Physiological Data Visualization

This project/prototype resulting in the publication of a poster at GRAND 2014, as well as a presentation at the Games User Research Workshop at CHI’14.

The language used was Processing to quickly develop a stable prototype.

The research of video game players resorts to many methods, both of quantitative and qualitative nature. When a Games User Researcher employs video recordings and psychophysiological measures as a means of data collection of the player experience, often there is a need to correlate events from both sources of data. The correlation of interesting psychophysiological events with videos is regularly done in a manual fashion that consumes time. We propose a prototype for an application that combines such data sources of player sessions, allowing a researcher to visualize regions of interest of the video in relation to the specified psychophysiological activity parameters set.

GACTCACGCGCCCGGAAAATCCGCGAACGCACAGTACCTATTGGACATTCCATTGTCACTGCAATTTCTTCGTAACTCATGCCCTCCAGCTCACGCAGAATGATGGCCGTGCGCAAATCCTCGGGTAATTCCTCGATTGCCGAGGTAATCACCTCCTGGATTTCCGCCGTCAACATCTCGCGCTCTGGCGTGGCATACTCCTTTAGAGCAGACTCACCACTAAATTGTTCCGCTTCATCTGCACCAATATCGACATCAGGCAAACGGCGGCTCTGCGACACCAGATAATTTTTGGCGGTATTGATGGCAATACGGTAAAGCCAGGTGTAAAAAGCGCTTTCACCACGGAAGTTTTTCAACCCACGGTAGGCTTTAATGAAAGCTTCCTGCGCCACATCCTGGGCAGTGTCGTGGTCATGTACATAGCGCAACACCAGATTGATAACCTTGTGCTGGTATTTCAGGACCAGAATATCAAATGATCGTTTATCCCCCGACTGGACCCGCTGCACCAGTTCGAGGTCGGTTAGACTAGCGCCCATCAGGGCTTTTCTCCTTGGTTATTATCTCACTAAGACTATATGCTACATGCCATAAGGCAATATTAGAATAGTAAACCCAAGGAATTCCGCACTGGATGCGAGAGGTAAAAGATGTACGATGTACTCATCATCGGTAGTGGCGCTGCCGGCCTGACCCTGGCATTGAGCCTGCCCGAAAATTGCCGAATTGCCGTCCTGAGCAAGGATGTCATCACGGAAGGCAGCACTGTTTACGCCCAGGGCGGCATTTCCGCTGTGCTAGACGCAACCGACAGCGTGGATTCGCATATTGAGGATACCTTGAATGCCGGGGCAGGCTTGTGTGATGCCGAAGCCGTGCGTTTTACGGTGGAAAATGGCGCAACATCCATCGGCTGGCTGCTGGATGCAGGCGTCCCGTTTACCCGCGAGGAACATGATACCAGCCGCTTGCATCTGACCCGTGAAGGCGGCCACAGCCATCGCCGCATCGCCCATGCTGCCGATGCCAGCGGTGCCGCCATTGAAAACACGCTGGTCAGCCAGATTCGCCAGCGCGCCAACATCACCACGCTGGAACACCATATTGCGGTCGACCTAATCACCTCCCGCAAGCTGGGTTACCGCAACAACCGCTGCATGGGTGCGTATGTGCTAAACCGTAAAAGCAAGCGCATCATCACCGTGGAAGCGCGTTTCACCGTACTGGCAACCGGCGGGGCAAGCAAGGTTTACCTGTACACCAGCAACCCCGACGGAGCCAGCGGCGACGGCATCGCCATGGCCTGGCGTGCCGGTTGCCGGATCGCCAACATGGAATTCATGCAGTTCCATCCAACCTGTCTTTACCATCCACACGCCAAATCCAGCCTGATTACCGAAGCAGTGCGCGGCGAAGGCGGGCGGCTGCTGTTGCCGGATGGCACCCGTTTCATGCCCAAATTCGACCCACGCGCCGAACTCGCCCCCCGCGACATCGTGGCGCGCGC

The main window of the prototype (see Figure 1) exhibits two different areas. The first one is the video footage area, in which two videos are displayed: one for the gameplay action, and another for the player interaction. The second area, on the bottom half of the screen, displays three different psychophysiological signals, namely GSR and two channels of fEMG. On the main screen, it is possible to play or pause the video footages displayed. These can be played at the same time, or individually. It is also possible to filter the video footage according to psychophysiological data parameters. To enable the filtering of the video, the researcher must rightclick on the graphs of the physiological measures he wants to consider (e.g., GSR Activity graph and fEMG1 Activity graph for negative affect emotional valence). Upon enabling the desired physiological data sources, the user can set two parameters: The first parameter that can be selected and set is the physiological activity level: After processing the raw physiological data, percentile activity levels are obtained as the final result. By moving the slider bar that is present on top of a graph, the user is selecting the minimum activity level of the particular signal that he wants to look at. Doing so updates the displayed regions of interest overlaid on the graph. The second filtering parameter that can be adjusted by the researcher is the minimum region of interest duration: By moving the slider that is attached to a slider bar, the researcher can filter the displayed regions of interest. This slider defines the minimum duration of the regions of interest whenever the activity level they relate to meets the threshold defined by the slider bar. This way, unwanted segments of short duration can be removed for a more clear analysis of the player activity. Finally, after adjusting the filtering parameters, a desired region of interest can be clicked on, thus playing the corresponding segment of the video footages at once. This region becomes highlighted so that the user can understand which video segment is being played.

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